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  3. You are quite right that the Bond of the books is much less charming and heroic than the Bond of the movies. The early films (the first three) preserve some of his unlikeable qualities and certainly his chauvinism. Dalton's Bond is also quite close in his cold, cynical outlook on life and unsurprisingly those films proved less popular at the box office.

    For my money the closest adaptations are On Her Majesty's and From Russia With Love.

    Out of interest, how was the audio narration here? :)

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  4. Dalton Bond is very, very 80s for better and worse. The Living Daylights has a wonderfully kitschy theme tune from A-Ha while License to Kill has shades of Miami Vice in the styling...

    I think the comparisons are interesting because there is definitely a departure as the gadgets became a grabbing point for viewers. By the time Moore was playing Bond the plots of the movies were quite divergent from the novels and many of the later movies borrow bits from the books in a scattergun, 'bit from here, bit from there' way.

    Glad to hear Tennant was a good choice. The versions I listened to are read by Simon Vance whose reading style fits Fleming's workman prose but does not necessarily enliven it. I will have to seek out Tennant's recording to compare. :)

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  5. Oh yeah, I forgot that it would be the 80s! That's probably going to make it worse for me! :) I didn't realize that the films moved away from the books over time though, I've always been pretty fond of Moore and his era, so I suppose they did something right if they were trying to appeal to the masses more.


    It is sad when an audiobook reader doesn't capture the book just right for you. That's why I really like this audiogo series that has different British actors reading it - it makes every Bond book just a little different. I'm planning to listen to Live and Let Die next which is read by Rory Kinnear - hope he does a great job!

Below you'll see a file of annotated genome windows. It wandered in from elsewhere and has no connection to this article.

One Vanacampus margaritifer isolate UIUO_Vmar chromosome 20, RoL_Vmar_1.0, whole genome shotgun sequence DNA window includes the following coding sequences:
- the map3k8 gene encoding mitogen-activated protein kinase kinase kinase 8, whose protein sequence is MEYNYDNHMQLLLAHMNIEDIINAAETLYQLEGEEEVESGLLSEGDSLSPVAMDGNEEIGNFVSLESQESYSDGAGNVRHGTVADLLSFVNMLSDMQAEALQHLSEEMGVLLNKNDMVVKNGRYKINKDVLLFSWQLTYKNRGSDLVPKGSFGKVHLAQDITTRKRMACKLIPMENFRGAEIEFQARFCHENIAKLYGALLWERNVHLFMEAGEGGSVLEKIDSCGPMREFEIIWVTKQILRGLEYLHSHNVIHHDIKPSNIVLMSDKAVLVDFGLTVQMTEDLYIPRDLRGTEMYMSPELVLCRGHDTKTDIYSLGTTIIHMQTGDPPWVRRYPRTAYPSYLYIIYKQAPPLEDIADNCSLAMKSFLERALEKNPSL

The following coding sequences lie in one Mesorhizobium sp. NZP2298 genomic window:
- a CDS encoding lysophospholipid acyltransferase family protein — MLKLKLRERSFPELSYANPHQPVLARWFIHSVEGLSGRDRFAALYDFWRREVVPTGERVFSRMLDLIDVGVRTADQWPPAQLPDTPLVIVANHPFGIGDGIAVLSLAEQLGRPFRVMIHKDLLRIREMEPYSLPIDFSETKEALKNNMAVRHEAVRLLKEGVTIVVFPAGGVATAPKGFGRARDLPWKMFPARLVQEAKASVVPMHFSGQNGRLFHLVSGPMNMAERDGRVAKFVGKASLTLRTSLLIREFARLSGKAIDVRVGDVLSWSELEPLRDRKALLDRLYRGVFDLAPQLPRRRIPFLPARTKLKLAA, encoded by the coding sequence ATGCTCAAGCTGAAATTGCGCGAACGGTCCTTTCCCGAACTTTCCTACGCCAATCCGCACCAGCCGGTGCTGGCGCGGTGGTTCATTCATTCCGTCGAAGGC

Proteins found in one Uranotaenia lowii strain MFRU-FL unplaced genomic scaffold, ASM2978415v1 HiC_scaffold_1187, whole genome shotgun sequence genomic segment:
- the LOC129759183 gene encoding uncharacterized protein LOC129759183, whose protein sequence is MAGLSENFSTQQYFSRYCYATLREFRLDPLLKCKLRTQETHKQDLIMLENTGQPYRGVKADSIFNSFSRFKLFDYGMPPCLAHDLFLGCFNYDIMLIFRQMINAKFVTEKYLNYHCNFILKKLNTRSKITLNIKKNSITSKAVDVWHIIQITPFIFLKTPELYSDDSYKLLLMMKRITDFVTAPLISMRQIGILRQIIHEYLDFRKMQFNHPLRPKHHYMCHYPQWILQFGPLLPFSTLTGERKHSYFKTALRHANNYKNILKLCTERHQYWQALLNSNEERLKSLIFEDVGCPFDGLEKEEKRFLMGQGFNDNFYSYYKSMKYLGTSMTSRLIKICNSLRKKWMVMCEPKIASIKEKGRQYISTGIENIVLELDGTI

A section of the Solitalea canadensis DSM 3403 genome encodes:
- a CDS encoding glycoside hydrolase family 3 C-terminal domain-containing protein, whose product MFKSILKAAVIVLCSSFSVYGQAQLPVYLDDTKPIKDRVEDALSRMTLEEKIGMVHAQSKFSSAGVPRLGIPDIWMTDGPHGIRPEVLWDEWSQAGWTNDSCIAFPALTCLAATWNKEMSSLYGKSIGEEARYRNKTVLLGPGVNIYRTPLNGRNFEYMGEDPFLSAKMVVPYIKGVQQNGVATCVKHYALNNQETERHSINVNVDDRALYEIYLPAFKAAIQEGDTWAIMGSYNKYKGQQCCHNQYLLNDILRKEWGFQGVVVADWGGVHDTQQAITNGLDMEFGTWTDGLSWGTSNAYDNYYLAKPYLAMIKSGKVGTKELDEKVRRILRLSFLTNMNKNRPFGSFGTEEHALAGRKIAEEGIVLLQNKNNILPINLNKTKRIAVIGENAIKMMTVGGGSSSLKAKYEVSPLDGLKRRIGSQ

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  6. Interesting, I have never read the book but I LOVE the movie version! I have a problem with the with the depiction of females in Bond but I liked at least in the film version that it emphasized Bond's vulnerability as well as his strengths....also nice that the woman has the upper hand in this particular story..but I don't know how close it is to the original.

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  7. The Craig film was really good - I think maybe it was more exciting to see the card games than read about it! And I did think it was kinda funny how women fall at his feet in the movies, in the books I was more upset because (at least in Casino Royale) we can read Bond's thoughts and he's can be so unkind to the Bond girl. The film did change things up with Vesper - I think she was weaker in the book, she had less control over things if I remember the film rightly.

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  8. Amber @ bookgeekspeaksApril 16, 2014 at 1:54 PM

    hmmm yea not sure what I am doing.. I thought I had it but it didnt quite go.. I am going to keep trying! Thanks for the tip.

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  9. Oh no problem! I'm willing to try to explain it better, maybe with some screenshots or something - just let me know!